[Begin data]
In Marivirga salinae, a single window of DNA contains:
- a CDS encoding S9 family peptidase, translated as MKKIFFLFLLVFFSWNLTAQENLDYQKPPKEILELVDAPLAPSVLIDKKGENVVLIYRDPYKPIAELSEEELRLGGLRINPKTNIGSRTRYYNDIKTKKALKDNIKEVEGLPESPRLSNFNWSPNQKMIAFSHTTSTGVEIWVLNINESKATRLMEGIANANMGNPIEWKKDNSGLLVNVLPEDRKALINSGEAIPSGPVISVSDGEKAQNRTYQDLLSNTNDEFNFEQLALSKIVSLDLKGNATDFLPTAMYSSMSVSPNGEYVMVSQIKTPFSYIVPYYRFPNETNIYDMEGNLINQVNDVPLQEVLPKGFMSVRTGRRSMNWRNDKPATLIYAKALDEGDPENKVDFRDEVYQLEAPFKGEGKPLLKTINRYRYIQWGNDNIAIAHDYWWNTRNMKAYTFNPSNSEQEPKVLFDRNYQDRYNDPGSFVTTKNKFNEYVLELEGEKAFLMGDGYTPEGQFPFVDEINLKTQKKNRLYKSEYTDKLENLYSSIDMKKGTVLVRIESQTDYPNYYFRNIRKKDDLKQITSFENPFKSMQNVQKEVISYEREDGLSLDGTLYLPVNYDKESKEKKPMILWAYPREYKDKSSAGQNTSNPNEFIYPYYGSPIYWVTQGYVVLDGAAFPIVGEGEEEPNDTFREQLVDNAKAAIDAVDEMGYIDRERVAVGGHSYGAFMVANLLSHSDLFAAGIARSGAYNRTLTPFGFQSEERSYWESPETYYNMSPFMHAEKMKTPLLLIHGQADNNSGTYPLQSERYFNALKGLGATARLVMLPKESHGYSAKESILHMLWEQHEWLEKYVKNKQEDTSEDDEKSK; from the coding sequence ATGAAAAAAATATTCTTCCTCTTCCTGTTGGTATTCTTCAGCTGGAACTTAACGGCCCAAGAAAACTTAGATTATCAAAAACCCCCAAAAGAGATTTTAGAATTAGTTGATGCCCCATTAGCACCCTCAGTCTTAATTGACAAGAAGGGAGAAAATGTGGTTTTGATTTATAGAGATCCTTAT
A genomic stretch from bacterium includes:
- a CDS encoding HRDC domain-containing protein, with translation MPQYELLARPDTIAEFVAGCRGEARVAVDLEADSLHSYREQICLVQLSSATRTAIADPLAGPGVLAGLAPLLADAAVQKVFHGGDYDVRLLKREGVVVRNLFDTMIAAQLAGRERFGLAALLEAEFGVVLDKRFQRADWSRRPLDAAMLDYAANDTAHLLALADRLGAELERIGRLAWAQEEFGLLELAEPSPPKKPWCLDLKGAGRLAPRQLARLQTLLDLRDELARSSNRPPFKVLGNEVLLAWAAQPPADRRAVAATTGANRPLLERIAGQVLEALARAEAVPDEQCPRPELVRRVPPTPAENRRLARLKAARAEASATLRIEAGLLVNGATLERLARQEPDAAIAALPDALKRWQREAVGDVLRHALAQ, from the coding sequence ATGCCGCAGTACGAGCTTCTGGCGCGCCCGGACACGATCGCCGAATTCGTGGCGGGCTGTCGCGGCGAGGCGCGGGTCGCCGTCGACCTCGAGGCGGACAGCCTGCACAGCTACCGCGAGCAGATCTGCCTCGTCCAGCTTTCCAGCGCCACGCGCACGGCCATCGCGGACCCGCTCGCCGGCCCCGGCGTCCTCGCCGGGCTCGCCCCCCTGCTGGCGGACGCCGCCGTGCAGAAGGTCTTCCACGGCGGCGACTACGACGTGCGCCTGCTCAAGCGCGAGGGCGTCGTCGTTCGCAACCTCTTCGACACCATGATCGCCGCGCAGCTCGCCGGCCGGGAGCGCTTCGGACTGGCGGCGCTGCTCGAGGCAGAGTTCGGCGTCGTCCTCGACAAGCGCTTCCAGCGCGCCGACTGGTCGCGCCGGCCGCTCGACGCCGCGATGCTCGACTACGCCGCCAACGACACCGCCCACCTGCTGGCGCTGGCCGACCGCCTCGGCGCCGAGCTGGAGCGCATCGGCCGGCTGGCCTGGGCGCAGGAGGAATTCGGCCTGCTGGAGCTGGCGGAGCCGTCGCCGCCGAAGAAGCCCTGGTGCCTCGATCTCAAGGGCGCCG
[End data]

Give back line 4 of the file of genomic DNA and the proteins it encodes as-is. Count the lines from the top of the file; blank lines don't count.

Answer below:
- a CDS encoding HRDC domain-containing protein, with translation MPQYELLARPDTIAEFVAGCRGEARVAVDLEADSLHSYREQICLVQLSSATRTAIADPLAGPGVLAGLAPLLADAAVQKVFHGGDYDVRLLKREGVVVRNLFDTMIAAQLAGRERFGLAALLEAEFGVVLDKRFQRADWSRRPLDAAMLDYAANDTAHLLALADRLGAELERIGRLAWAQEEFGLLELAEPSPPKKPWCLDLKGAGRLAPRQLARLQTLLDLRDELARSSNRPPFKVLGNEVLLAWAAQPPADRRAVAATTGANRPLLERIAGQVLEALARAEAVPDEQCPRPELVRRVPPTPAENRRLARLKAARAEASATLRIEAGLLVNGATLERLARQEPDAAIAALPDALKRWQREAVGDVLRHALAQ, from the coding sequence ATGCCGCAGTACGAGCTTCTGGCGCGCCCGGACACGATCGCCGAATTCGTGGCGGGCTGTCGCGGCGAGGCGCGGGTCGCCGTCGACCTCGAGGCGGACAGCCTGCACAGCTACCGCGAGCAGATCTGCCTCGTCCAGCTTTCCAGCGCCACGCGCACGGCCATCGCGGACCCGCTCGCCGGCCCCGGCGTCCTCGCCGGGCTCGCCCCCCTGCTGGCGGACGCCGCCGTGCAGAAGGTCTTCCACGGCGGCGACTACGACGTGCGCCTGCTCAAGCGCGAGGGCGTCGTCGTTCGCAACCTCTTCGACACCATGATCGCCGCGCAGCTCGCCGGCCGGGAGCGCTTCGGACTGGCGGCGCTGCTCGAGGCAGAGTTCGGCGTCGTCCTCGACAAGCGCTTCCAGCGCGCCGACTGGTCGCGCCGGCCGCTCGACGCCGCGATGCTCGACTACGCCGCCAACGACACCGCCCACCTGCTGGCGCTGGCCGACCGCCTCGGCGCCGAGCTGGAGCGCATCGGCCGGCTGGCCTGGGCGCAGGAGGAATTCGGCCTGCTGGAGCTGGCGGAGCCGTCGCCGCCGAAGAAGCCCTGGTGCCTCGATCTCAAGGGCGCCG